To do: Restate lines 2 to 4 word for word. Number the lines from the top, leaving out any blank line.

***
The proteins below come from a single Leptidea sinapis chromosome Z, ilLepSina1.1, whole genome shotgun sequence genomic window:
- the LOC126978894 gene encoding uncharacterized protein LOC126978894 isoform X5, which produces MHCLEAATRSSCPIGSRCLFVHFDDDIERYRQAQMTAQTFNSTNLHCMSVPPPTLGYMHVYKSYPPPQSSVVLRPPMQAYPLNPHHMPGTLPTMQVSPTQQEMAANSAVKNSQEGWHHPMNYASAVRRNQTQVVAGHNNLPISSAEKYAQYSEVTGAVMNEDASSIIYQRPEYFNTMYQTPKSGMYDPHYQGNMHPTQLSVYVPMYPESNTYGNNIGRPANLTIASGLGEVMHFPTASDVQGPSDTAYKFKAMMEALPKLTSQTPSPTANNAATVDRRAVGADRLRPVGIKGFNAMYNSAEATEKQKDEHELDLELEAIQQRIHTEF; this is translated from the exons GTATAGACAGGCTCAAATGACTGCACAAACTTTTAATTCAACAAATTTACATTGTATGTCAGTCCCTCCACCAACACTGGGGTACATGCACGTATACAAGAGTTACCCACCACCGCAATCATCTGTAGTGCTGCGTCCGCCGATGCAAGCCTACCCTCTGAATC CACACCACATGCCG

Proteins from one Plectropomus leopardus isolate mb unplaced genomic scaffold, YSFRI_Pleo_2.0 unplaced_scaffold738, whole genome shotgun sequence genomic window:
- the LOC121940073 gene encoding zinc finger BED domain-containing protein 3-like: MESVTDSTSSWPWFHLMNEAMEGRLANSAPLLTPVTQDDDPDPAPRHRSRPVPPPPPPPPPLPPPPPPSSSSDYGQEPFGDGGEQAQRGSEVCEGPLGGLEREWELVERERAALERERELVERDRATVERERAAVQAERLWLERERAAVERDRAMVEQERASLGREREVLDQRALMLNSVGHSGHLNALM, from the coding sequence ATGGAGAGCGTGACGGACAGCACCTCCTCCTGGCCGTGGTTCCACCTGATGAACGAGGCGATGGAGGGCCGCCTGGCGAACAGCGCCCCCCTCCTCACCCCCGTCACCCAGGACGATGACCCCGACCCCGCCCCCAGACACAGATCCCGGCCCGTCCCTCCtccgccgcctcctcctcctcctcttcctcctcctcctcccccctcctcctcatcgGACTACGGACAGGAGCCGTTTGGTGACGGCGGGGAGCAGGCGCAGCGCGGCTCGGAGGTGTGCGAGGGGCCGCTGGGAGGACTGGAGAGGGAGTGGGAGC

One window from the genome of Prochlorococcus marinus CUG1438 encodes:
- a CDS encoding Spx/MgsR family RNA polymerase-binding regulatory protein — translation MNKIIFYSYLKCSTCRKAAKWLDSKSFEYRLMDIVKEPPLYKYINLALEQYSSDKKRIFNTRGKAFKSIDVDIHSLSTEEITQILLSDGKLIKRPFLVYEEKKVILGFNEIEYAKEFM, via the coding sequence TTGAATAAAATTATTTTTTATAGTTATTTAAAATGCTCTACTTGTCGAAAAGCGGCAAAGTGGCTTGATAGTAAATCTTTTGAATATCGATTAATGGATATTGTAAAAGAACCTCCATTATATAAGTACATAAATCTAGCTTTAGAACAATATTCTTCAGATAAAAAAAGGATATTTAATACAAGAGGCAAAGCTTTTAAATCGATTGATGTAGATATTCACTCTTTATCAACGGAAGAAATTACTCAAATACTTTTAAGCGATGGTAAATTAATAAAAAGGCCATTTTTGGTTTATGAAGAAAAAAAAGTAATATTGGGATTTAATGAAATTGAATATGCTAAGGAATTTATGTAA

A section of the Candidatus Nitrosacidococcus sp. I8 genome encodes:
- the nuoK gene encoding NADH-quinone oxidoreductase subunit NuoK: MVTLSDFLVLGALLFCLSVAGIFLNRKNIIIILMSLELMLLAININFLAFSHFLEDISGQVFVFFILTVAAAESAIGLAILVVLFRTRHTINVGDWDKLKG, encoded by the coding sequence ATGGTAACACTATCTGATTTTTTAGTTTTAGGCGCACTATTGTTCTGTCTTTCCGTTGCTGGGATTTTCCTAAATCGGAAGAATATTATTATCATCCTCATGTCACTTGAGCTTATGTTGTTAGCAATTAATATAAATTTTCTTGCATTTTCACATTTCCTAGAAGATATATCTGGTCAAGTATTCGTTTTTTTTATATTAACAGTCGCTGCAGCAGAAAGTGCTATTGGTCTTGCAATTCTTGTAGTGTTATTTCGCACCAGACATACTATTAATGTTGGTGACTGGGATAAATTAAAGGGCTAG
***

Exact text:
- the LOC126978894 gene encoding uncharacterized protein LOC126978894 isoform X5, which produces MHCLEAATRSSCPIGSRCLFVHFDDDIERYRQAQMTAQTFNSTNLHCMSVPPPTLGYMHVYKSYPPPQSSVVLRPPMQAYPLNPHHMPGTLPTMQVSPTQQEMAANSAVKNSQEGWHHPMNYASAVRRNQTQVVAGHNNLPISSAEKYAQYSEVTGAVMNEDASSIIYQRPEYFNTMYQTPKSGMYDPHYQGNMHPTQLSVYVPMYPESNTYGNNIGRPANLTIASGLGEVMHFPTASDVQGPSDTAYKFKAMMEALPKLTSQTPSPTANNAATVDRRAVGADRLRPVGIKGFNAMYNSAEATEKQKDEHELDLELEAIQQRIHTEF; this is translated from the exons GTATAGACAGGCTCAAATGACTGCACAAACTTTTAATTCAACAAATTTACATTGTATGTCAGTCCCTCCACCAACACTGGGGTACATGCACGTATACAAGAGTTACCCACCACCGCAATCATCTGTAGTGCTGCGTCCGCCGATGCAAGCCTACCCTCTGAATC CACACCACATGCCG

Proteins from one Plectropomus leopardus isolate mb unplaced genomic scaffold, YSFRI_Pleo_2.0 unplaced_scaffold738, whole genome shotgun sequence genomic window:
- the LOC121940073 gene encoding zinc finger BED domain-containing protein 3-like: MESVTDSTSSWPWFHLMNEAMEGRLANSAPLLTPVTQDDDPDPAPRHRSRPVPPPPPPPPPLPPPPPPSSSSDYGQEPFGDGGEQAQRGSEVCEGPLGGLEREWELVERERAALERERELVERDRATVERERAAVQAERLWLERERAAVERDRAMVEQERASLGREREVLDQRALMLNSVGHSGHLNALM, from the coding sequence ATGGAGAGCGTGACGGACAGCACCTCCTCCTGGCCGTGGTTCCACCTGATGAACGAGGCGATGGAGGGCCGCCTGGCGAACAGCGCCCCCCTCCTCACCCCCGTCACCCAGGACGATGACCCCGACCCCGCCCCCAGACACAGATCCCGGCCCGTCCCTCCtccgccgcctcctcctcctcctcttcctcctcctcctcccccctcctcctcatcgGACTACGGACAGGAGCCGTTTGGTGACGGCGGGGAGCAGGCGCAGCGCGGCTCGGAGGTGTGCGAGGGGCCGCTGGGAGGACTGGAGAGGGAGTGGGAGC